LAWYERS have managed to claw back almost £1 million of criminals’ ill-gotten gains, investing it in fighting crime in Wiltshire.

The force has seen success in the past year, hitting criminals with legal action under the Proceeds of Crime Act.

Judges order those convicted of a crime to pay back the money they made or the clothes, cars or property they bought with the proceeds. The cash is paid into a central pot, before being distributed to police forces around the country

Thanks to recent major cases, including the discovery of the UK’s largest cannabis farm near Chilmark, Wiltshire Police has enjoyed a bumper year.

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Angus Macpherson, Wiltshire police and crime commissioner, wrote on his blog: “In the past we usually got around £200,000 each year from the Proceeds of Crime Act.

“However, with the year-end accounts about to be signed off for 2018/2019, I am pleased to say that this year we have hit a bit of a jackpot and managed to secure £900,000.

"That's £700,000 extra to be spent on boosting the police ranks.

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Angus Macpherson, Wiltshire police and crime commissioner

“It's thanks to the solving of the big cases that we have managed to take a bigger slice of the criminals' 'ill-gotten gains' this year.”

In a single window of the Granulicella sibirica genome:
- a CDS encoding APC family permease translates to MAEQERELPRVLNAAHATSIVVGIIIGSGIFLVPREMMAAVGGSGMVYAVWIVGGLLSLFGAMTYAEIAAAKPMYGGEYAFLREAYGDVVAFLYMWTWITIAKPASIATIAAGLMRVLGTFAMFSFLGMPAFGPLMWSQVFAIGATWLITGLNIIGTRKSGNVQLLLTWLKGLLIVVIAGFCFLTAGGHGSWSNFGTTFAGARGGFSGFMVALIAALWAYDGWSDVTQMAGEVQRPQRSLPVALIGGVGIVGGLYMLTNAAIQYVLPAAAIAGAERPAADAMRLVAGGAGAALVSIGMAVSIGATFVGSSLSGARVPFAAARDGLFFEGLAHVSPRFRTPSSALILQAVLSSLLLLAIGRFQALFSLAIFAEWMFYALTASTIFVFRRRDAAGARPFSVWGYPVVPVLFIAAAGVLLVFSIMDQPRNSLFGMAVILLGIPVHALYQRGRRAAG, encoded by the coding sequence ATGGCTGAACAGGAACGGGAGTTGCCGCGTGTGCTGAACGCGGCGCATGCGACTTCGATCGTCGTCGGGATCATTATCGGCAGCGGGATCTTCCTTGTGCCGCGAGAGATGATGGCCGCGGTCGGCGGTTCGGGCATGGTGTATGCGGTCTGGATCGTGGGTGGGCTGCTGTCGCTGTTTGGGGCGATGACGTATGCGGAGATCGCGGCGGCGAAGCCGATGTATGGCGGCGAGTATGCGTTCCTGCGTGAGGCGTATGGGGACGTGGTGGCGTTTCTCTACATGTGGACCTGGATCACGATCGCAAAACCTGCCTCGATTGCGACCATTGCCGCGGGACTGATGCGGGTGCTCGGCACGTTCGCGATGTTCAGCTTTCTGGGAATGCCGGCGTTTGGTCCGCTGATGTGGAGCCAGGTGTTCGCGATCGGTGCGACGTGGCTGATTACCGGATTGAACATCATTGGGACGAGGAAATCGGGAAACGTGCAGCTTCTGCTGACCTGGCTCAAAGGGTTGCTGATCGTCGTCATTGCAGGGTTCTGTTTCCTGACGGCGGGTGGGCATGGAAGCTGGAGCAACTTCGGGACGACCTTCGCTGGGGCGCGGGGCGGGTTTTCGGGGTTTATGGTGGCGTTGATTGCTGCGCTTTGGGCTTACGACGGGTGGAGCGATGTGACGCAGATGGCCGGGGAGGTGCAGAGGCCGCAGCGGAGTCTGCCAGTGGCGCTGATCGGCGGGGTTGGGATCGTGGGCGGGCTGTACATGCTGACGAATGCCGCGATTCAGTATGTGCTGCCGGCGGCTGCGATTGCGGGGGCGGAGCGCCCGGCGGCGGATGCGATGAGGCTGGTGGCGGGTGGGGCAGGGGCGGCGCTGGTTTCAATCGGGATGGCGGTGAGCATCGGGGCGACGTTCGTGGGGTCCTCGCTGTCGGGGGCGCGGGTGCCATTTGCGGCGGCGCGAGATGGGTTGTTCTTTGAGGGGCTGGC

Wiltshire Police detectives raided a massive cannabis farm in a former MoD nuclear bunker near Chilmark in February 2017. It was estimated the farm could produce £2m-worth of the class B drugs a year.

After three men were jailed for their part in the operation, movie memorabilia owned by the group and worth up to £1.5m was auctioned-off by the authorities under proceeds of crime rules.

Mr Macpherson said: “Money earned through illegal activities is now paying for the recruitment and training of new officers to help prevent and reduce crime in the county.

“The saying 'crime doesn't pay' is so true but it also pays out to help the police keep Wiltshire and Swindon safe.”

However, that saying does not necessarily ring true, when one looks at some recent cases.

Last month, drug dealer Anthony Simister was ordered at Swindon Crown Court to pay back just £810 under the Proceeds of Crime Act.

His dealing was estimated to have made him almost £100,000 – but when he was picked up by police only had just over £800.